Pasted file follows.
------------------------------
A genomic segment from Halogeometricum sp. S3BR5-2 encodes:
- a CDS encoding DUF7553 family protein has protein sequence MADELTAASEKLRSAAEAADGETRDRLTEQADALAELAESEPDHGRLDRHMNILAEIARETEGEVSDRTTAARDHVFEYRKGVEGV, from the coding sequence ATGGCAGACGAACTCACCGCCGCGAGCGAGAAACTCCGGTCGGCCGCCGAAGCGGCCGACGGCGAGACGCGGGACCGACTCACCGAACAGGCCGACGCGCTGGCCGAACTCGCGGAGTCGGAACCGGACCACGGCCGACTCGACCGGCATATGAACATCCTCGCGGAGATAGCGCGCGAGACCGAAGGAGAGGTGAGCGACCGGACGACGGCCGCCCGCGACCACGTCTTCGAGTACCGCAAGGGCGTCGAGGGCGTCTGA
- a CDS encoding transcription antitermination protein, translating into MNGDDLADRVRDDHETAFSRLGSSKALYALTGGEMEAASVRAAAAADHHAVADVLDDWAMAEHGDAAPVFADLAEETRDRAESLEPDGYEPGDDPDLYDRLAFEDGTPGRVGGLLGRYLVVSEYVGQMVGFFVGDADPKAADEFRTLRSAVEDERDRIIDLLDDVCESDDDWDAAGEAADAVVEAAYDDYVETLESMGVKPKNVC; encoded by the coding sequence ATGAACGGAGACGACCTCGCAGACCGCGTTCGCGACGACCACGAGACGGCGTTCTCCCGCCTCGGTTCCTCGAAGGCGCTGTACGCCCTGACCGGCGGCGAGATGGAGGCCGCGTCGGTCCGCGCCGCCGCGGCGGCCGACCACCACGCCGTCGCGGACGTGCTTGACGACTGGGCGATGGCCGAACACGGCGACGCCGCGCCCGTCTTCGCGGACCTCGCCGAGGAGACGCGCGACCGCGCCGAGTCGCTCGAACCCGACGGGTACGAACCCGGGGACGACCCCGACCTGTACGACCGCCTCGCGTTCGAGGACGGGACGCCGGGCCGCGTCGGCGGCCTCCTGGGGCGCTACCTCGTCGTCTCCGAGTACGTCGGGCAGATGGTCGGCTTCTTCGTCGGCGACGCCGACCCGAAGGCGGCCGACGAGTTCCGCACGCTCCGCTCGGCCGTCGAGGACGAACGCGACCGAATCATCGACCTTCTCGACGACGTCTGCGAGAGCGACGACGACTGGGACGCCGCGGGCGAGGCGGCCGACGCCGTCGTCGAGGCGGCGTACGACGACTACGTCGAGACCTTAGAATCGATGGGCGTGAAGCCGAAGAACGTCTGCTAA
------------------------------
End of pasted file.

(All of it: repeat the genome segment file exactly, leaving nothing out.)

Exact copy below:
A genomic segment from Halogeometricum sp. S3BR5-2 encodes:
- a CDS encoding DUF7553 family protein has protein sequence MADELTAASEKLRSAAEAADGETRDRLTEQADALAELAESEPDHGRLDRHMNILAEIARETEGEVSDRTTAARDHVFEYRKGVEGV, from the coding sequence ATGGCAGACGAACTCACCGCCGCGAGCGAGAAACTCCGGTCGGCCGCCGAAGCGGCCGACGGCGAGACGCGGGACCGACTCACCGAACAGGCCGACGCGCTGGCCGAACTCGCGGAGTCGGAACCGGACCACGGCCGACTCGACCGGCATATGAACATCCTCGCGGAGATAGCGCGCGAGACCGAAGGAGAGGTGAGCGACCGGACGACGGCCGCCCGCGACCACGTCTTCGAGTACCGCAAGGGCGTCGAGGGCGTCTGA
- a CDS encoding transcription antitermination protein, translating into MNGDDLADRVRDDHETAFSRLGSSKALYALTGGEMEAASVRAAAAADHHAVADVLDDWAMAEHGDAAPVFADLAEETRDRAESLEPDGYEPGDDPDLYDRLAFEDGTPGRVGGLLGRYLVVSEYVGQMVGFFVGDADPKAADEFRTLRSAVEDERDRIIDLLDDVCESDDDWDAAGEAADAVVEAAYDDYVETLESMGVKPKNVC; encoded by the coding sequence ATGAACGGAGACGACCTCGCAGACCGCGTTCGCGACGACCACGAGACGGCGTTCTCCCGCCTCGGTTCCTCGAAGGCGCTGTACGCCCTGACCGGCGGCGAGATGGAGGCCGCGTCGGTCCGCGCCGCCGCGGCGGCCGACCACCACGCCGTCGCGGACGTGCTTGACGACTGGGCGATGGCCGAACACGGCGACGCCGCGCCCGTCTTCGCGGACCTCGCCGAGGAGACGCGCGACCGCGCCGAGTCGCTCGAACCCGACGGGTACGAACCCGGGGACGACCCCGACCTGTACGACCGCCTCGCGTTCGAGGACGGGACGCCGGGCCGCGTCGGCGGCCTCCTGGGGCGCTACCTCGTCGTCTCCGAGTACGTCGGGCAGATGGTCGGCTTCTTCGTCGGCGACGCCGACCCGAAGGCGGCCGACGAGTTCCGCACGCTCCGCTCGGCCGTCGAGGACGAACGCGACCGAATCATCGACCTTCTCGACGACGTCTGCGAGAGCGACGACGACTGGGACGCCGCGGGCGAGGCGGCCGACGCCGTCGTCGAGGCGGCGTACGACGACTACGTCGAGACCTTAGAATCGATGGGCGTGAAGCCGAAGAACGTCTGCTAA